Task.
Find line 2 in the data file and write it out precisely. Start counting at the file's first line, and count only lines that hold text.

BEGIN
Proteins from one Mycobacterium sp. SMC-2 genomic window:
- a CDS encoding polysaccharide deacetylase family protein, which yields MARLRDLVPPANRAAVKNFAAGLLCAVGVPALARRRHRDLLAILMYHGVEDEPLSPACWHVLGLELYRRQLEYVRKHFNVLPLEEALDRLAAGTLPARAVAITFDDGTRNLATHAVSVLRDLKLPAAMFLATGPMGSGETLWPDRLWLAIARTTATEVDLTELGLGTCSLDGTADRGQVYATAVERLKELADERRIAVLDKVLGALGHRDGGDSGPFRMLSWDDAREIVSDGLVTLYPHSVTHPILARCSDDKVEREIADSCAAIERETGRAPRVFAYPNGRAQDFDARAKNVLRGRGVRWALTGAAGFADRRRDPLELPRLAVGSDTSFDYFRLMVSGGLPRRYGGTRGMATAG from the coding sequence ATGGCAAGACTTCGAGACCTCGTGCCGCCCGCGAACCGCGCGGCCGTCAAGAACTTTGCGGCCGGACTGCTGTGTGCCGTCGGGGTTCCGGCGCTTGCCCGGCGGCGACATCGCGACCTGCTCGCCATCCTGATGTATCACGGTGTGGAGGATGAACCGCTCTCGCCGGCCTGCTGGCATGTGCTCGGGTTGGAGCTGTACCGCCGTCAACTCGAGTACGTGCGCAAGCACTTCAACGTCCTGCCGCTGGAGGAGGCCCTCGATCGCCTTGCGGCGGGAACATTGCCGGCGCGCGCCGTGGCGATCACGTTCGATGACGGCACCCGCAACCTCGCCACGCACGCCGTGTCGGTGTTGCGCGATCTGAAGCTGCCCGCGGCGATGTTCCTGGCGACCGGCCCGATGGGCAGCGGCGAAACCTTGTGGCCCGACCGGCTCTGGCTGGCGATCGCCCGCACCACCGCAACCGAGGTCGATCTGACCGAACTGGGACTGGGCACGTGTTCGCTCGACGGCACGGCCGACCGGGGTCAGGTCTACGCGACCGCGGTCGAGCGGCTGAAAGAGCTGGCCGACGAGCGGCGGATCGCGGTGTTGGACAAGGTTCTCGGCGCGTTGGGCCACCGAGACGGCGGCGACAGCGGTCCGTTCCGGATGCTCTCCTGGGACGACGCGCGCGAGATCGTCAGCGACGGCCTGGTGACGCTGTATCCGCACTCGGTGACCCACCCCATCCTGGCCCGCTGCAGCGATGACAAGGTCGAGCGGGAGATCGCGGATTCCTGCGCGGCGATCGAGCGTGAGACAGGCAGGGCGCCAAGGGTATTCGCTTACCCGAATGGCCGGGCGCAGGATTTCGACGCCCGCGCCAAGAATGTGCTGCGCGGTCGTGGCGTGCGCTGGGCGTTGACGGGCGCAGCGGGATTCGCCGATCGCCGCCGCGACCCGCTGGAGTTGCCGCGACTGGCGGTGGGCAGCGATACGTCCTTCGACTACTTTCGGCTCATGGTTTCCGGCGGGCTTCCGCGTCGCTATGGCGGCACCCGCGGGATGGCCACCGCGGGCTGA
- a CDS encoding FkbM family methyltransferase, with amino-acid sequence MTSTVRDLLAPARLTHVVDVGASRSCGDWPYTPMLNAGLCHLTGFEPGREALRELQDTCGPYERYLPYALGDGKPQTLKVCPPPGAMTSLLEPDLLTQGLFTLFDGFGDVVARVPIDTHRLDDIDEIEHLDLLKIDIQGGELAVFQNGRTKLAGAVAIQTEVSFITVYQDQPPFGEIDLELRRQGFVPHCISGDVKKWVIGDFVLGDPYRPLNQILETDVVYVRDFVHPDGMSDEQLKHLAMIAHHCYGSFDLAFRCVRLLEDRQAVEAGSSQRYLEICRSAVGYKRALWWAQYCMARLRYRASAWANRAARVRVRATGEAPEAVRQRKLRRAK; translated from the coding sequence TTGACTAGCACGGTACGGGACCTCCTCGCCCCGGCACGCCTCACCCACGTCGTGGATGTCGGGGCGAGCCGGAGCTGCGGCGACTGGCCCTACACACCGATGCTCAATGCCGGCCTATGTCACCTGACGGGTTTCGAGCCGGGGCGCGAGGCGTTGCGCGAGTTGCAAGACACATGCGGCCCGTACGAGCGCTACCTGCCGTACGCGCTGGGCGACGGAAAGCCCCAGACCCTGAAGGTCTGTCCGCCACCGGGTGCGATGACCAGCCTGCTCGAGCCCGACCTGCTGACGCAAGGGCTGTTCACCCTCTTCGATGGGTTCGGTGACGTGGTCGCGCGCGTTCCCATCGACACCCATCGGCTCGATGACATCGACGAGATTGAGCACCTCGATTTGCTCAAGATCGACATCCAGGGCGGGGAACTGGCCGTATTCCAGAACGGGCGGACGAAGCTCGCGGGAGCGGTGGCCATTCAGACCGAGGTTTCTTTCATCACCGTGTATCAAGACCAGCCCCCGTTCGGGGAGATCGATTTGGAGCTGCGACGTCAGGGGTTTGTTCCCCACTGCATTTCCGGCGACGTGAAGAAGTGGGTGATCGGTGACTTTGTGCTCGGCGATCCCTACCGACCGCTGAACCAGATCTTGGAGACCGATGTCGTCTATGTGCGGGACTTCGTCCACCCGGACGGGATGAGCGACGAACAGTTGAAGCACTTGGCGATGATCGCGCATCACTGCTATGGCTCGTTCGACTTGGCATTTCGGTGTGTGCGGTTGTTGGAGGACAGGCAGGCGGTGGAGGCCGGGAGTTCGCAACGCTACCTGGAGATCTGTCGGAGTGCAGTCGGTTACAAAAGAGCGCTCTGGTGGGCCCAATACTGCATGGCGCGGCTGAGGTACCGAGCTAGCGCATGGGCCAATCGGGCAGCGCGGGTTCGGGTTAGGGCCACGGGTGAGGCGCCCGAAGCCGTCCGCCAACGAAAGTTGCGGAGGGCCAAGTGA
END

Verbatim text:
- a CDS encoding polysaccharide deacetylase family protein, which yields MARLRDLVPPANRAAVKNFAAGLLCAVGVPALARRRHRDLLAILMYHGVEDEPLSPACWHVLGLELYRRQLEYVRKHFNVLPLEEALDRLAAGTLPARAVAITFDDGTRNLATHAVSVLRDLKLPAAMFLATGPMGSGETLWPDRLWLAIARTTATEVDLTELGLGTCSLDGTADRGQVYATAVERLKELADERRIAVLDKVLGALGHRDGGDSGPFRMLSWDDAREIVSDGLVTLYPHSVTHPILARCSDDKVEREIADSCAAIERETGRAPRVFAYPNGRAQDFDARAKNVLRGRGVRWALTGAAGFADRRRDPLELPRLAVGSDTSFDYFRLMVSGGLPRRYGGTRGMATAG from the coding sequence ATGGCAAGACTTCGAGACCTCGTGCCGCCCGCGAACCGCGCGGCCGTCAAGAACTTTGCGGCCGGACTGCTGTGTGCCGTCGGGGTTCCGGCGCTTGCCCGGCGGCGACATCGCGACCTGCTCGCCATCCTGATGTATCACGGTGTGGAGGATGAACCGCTCTCGCCGGCCTGCTGGCATGTGCTCGGGTTGGAGCTGTACCGCCGTCAACTCGAGTACGTGCGCAAGCACTTCAACGTCCTGCCGCTGGAGGAGGCCCTCGATCGCCTTGCGGCGGGAACATTGCCGGCGCGCGCCGTGGCGATCACGTTCGATGACGGCACCCGCAACCTCGCCACGCACGCCGTGTCGGTGTTGCGCGATCTGAAGCTGCCCGCGGCGATGTTCCTGGCGACCGGCCCGATGGGCAGCGGCGAAACCTTGTGGCCCGACCGGCTCTGGCTGGCGATCGCCCGCACCACCGCAACCGAGGTCGATCTGACCGAACTGGGACTGGGCACGTGTTCGCTCGACGGCACGGCCGACCGGGGTCAGGTCTACGCGACCGCGGTCGAGCGGCTGAAAGAGCTGGCCGACGAGCGGCGGATCGCGGTGTTGGACAAGGTTCTCGGCGCGTTGGGCCACCGAGACGGCGGCGACAGCGGTCCGTTCCGGATGCTCTCCTGGGACGACGCGCGCGAGATCGTCAGCGACGGCCTGGTGACGCTGTATCCGCACTCGGTGACCCACCCCATCCTGGCCCGCTGCAGCGATGACAAGGTCGAGCGGGAGATCGCGGATTCCTGCGCGGCGATCGAGCGTGAGACAGGCAGGGCGCCAAGGGTATTCGCTTACCCGAATGGCCGGGCGCAGGATTTCGACGCCCGCGCCAAGAATGTGCTGCGCGGTCGTGGCGTGCGCTGGGCGTTGACGGGCGCAGCGGGATTCGCCGATCGCCGCCGCGACCCGCTGGAGTTGCCGCGACTGGCGGTGGGCAGCGATACGTCCTTCGACTACTTTCGGCTCATGGTTTCCGGCGGGCTTCCGCGTCGCTATGGCGGCACCCGCGGGATGGCCACCGCGGGCTGA